Alburg is located on a peninsula in Lake Champlain in northwestern Vermont. The city's name has alternately been spelled "Alburg" and "Alburgh" over the years. Roads running through the city provide one of the few crossings between Vermont and New York over Lake Champlain.

U.S. Highway 2 goes south the Alburg Dunes State Park. State Highway 225 goes north into Canada. State Highway 78 goes eat to the Missisquoi National Wildlife Refuge.

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Enosburg Falls

Enosburg Falls is situated along the Missisquoi River in Northern Vermont. Enosburg Falls is a village within the larger town of Enosburg. The city is near Jay State Forest and Lake Carmi.

Vermont Route 108 goes north into Canada. Vermont Route 108 goes south to Bakersfield. State Highway 105 goes northeast to Richford and southwest to St. Albans City.

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Settled in 1776, Peacham was home to a number of early abolitionists. The Northern Skies Observatory is in Peacham. The city has a number of popular annual festivals, including a music festival in the summer and a foliage festival in the fall.

Peacham Road goes north to Danville. Schoolhouse Road goes south to Ryegate. State Highway 232 goes west to Groton State Forest.

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South Hero

South Hero is on a peninsula in Lake Champlain. Early settlers worked in lumber. Today, many residents are involved in agriculture and tourism.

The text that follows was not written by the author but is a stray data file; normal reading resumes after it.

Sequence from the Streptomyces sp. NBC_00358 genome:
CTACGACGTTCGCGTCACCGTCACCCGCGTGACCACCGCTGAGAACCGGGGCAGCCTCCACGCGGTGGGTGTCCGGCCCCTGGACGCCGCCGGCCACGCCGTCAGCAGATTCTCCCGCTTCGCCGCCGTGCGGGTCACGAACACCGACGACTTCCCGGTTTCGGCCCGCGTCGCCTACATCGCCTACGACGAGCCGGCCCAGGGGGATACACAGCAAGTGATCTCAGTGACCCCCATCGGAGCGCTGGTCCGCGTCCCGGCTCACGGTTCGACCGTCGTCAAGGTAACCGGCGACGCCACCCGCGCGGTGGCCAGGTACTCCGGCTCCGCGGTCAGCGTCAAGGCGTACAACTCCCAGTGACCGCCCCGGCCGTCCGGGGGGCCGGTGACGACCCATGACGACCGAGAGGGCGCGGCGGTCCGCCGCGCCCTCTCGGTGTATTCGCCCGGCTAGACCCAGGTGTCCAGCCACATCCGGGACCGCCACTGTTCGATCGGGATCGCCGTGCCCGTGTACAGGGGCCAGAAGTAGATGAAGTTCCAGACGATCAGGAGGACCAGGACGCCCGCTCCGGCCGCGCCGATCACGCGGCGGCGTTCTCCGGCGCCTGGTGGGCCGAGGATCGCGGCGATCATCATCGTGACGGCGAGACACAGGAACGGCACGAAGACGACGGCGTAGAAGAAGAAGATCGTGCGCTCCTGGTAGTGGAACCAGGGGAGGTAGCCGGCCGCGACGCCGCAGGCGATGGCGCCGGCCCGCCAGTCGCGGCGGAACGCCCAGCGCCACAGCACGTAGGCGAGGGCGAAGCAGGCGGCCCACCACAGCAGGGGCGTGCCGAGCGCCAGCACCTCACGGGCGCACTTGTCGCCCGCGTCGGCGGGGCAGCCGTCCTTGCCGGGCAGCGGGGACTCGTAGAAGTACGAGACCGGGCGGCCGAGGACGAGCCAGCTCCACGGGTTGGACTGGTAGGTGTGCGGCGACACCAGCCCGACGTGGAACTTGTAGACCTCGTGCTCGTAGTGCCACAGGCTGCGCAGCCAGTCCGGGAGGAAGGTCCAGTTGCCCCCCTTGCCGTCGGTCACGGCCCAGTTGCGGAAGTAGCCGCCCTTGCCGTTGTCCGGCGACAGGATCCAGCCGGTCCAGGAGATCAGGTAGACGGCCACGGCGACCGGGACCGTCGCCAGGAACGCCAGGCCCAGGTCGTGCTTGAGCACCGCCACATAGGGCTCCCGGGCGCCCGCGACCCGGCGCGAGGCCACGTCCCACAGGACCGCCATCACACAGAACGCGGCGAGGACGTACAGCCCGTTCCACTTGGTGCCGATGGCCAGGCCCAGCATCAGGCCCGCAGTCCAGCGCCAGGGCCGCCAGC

U.S. Highway 2 goes east to the Sand Bar National Waterfowl Management Area. U.S. Highway 2 goes north to Grand Isle State Park. State Highway 314 goes west to Gordon Landing.

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Finding Auto Insurance Resources in Vermont

If you are looking for information on auto insurance in Vermont, there are plenty of places to look. The Department of Financial Regulation is a good place to look for specific information on finance. The site covers most types insurance related questions along with information on scams. A unique aspect of this site is the ability to ask a question and have it answered by a Vermont employee.

The Vermont Department of Motor Vehicles is another excellent place to look for information. The DMV is the most accurate source of information for Vermont drivers.

Comprehensive Car Insurance for Vermont Winters